Outreach Peru is a development fund of Worth Abbey, supporting the Peruvian church among the poor, nurturing hope and faith for a better life.
The fund raises money in the UK, and promotes about 8 sustainable development projects each year in health, education and nutrition. It provides aid to vulnerable people, and supports people, networks and organisations working for and within the underclass of Peruvian society.
The IMF classifies Peru as a “middle income country” and the British Government stopped its aid in 2005. Yet half the population live without enough to fill a family food basket, and are in danger of being forgotten.
Outreach Peru works with organisations like the Peru Support Group and others across Europe, to advocate for Peru’s poor. The best way to reduce poverty is for people around the world to work together.
With our partner organisations, we work to raise awareness, hold governments to account, provide rigorous research, and debate the best ways to improve people’s lives.
How did Outreach Peru begin?
The Worth monks went out to Peru in 1968 in response to the call of the Second Vatican Council to support the evangelisation of Latin America and work for the progress of peoples by providing human, material and financial resources.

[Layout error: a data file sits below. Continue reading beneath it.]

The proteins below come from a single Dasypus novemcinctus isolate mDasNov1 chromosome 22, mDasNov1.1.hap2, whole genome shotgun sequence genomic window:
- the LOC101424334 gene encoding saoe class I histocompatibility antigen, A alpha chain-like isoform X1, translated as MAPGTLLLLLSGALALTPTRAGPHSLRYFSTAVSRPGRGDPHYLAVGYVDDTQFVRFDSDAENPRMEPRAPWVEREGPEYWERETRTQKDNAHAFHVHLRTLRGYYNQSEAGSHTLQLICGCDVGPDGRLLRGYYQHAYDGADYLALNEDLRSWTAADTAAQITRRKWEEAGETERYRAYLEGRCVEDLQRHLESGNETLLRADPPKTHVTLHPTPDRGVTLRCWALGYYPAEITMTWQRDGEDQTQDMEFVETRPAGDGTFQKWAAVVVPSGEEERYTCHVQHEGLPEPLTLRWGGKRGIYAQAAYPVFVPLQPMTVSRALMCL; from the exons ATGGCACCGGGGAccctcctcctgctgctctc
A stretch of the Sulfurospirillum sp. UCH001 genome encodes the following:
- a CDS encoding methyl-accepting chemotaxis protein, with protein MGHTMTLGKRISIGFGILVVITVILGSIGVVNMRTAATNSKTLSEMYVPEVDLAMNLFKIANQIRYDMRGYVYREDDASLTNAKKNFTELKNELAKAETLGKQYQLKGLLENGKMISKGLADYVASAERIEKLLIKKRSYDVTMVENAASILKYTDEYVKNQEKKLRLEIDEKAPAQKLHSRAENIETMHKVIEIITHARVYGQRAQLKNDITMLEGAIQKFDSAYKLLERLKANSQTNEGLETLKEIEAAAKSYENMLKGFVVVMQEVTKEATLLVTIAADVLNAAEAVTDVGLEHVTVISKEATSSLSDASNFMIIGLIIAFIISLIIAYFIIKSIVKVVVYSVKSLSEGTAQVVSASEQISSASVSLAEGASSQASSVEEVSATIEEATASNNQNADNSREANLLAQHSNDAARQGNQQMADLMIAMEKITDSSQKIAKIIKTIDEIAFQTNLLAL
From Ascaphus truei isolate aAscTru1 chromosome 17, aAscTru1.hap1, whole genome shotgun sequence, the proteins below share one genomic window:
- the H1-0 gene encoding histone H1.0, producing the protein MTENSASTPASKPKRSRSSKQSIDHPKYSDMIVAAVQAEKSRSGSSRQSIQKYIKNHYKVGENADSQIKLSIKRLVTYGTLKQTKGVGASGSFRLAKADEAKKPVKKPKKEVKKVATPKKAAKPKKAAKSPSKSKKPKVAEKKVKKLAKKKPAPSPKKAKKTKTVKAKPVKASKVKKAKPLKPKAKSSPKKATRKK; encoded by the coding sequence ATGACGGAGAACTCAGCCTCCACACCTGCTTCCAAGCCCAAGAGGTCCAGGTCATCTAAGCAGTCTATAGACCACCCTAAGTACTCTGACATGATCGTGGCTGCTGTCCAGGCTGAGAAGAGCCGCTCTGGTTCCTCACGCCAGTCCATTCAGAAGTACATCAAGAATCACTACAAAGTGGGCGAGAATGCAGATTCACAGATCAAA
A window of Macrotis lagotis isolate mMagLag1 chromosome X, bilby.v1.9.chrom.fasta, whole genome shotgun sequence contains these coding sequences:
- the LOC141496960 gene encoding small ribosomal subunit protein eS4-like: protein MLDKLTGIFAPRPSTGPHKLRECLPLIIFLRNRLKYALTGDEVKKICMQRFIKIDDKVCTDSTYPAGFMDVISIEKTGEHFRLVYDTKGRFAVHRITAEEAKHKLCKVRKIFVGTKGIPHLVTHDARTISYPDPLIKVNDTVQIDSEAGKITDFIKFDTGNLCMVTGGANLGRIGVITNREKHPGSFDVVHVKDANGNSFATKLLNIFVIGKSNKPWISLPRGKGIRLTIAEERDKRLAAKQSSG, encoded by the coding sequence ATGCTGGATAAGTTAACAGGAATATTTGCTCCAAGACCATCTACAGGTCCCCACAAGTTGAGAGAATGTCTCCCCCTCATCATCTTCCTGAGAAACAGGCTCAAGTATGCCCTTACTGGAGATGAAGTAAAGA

Initially, the monks founded an experimental farm in collaboration with the Ministry of Agriculture to improve local livestock and agriculture in the ‘eyebrow of the jungle’ between the Amazonian Jungle and the Highlands of Peru.
Later the monastic community moved to Lima and founded Parroquia San Benito in the rapidly urbanising outskirts in the Canto Grande valley.
The hope had been to found a Peruvian monastery, until the Worth community withdrew from Peru in 1990.
The fund that had been set up to support the monks then evolved into this grant-making fund to support the work of the Peruvian church among the poor.